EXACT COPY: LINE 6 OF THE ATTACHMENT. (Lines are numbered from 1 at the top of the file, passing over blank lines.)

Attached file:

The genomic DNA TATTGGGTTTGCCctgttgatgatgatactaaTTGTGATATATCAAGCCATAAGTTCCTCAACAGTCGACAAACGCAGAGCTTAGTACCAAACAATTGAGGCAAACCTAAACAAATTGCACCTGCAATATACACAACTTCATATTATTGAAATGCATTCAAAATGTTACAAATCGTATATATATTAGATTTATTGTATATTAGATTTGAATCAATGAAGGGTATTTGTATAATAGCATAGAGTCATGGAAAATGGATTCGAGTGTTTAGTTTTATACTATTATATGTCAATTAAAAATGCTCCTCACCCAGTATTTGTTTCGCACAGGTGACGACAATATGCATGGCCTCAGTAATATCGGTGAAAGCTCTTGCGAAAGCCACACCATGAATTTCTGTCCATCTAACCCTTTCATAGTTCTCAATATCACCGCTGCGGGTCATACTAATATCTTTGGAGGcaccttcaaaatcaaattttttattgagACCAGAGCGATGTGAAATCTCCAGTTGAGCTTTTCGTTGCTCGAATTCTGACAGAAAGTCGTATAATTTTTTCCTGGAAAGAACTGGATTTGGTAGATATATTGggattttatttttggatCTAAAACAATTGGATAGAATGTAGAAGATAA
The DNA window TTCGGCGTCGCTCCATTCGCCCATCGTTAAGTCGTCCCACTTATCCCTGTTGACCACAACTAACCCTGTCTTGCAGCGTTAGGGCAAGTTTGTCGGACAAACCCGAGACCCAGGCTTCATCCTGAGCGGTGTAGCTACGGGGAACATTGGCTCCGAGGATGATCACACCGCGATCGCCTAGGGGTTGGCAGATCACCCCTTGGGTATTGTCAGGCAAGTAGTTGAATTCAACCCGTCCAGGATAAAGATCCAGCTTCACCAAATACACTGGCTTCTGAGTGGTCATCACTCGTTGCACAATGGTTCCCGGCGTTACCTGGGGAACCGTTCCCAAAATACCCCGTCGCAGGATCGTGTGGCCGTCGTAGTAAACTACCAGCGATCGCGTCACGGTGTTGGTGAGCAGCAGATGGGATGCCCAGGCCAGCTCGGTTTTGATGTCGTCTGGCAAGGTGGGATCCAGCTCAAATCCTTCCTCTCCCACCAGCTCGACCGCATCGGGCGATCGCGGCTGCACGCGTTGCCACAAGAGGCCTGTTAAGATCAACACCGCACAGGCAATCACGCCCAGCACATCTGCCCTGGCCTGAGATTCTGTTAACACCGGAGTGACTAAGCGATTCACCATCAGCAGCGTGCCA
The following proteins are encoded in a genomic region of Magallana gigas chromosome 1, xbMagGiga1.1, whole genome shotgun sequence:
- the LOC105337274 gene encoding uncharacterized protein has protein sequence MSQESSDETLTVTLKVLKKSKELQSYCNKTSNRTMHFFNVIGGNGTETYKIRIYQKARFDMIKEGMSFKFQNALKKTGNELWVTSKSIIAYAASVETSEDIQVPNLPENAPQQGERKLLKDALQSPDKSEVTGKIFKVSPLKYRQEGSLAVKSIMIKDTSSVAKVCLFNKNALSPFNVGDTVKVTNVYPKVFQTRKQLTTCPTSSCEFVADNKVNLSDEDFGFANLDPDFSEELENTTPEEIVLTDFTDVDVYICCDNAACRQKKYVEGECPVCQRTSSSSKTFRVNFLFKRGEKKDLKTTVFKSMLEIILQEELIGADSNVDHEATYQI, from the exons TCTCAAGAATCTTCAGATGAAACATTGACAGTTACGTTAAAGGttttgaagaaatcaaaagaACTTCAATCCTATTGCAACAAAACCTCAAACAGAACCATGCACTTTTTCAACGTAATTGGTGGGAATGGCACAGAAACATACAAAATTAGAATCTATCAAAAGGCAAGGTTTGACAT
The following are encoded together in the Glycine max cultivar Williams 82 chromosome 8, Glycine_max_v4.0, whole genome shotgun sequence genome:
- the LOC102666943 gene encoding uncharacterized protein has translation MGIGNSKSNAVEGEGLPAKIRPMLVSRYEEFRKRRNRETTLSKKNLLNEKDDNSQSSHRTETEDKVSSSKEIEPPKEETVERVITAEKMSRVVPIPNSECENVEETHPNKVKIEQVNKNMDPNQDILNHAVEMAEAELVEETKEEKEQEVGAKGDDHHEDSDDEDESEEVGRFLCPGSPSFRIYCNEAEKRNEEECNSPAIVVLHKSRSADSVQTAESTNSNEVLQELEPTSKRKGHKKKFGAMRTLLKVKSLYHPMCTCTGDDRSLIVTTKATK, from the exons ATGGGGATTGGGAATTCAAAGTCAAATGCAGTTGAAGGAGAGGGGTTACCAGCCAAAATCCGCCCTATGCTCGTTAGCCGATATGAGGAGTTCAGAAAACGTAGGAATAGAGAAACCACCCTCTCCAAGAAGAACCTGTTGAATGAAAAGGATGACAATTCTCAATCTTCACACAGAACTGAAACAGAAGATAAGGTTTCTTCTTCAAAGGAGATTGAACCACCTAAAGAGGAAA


- the LOC102666943 gene encoding uncharacterized protein has translation MGIGNSKSNAVEGEGLPAKIRPMLVSRYEEFRKRRNRETTLSKKNLLNEKDDNSQSSHRTETEDKVSSSKEIEPPKEETVERVITAEKMSRVVPIPNSECENVEETHPNKVKIEQVNKNMDPNQDILNHAVEMAEAELVEETKEEKEQEVGAKGDDHHEDSDDEDESEEVGRFLCPGSPSFRIYCNEAEKRNEEECNSPAIVVLHKSRSADSVQTAESTNSNEVLQELEPTSKRKGHKKKFGAMRTLLKVKSLYHPMCTCTGDDRSLIVTTKATK, from the exons ATGGGGATTGGGAATTCAAAGTCAAATGCAGTTGAAGGAGAGGGGTTACCAGCCAAAATCCGCCCTATGCTCGTTAGCCGATATGAGGAGTTCAGAAAACGTAGGAATAGAGAAACCACCCTCTCCAAGAAGAACCTGTTGAATGAAAAGGATGACAATTCTCAATCTTCACACAGAACTGAAACAGAAGATAAGGTTTCTTCTTCAAAGGAGATTGAACCACCTAAAGAGGAAA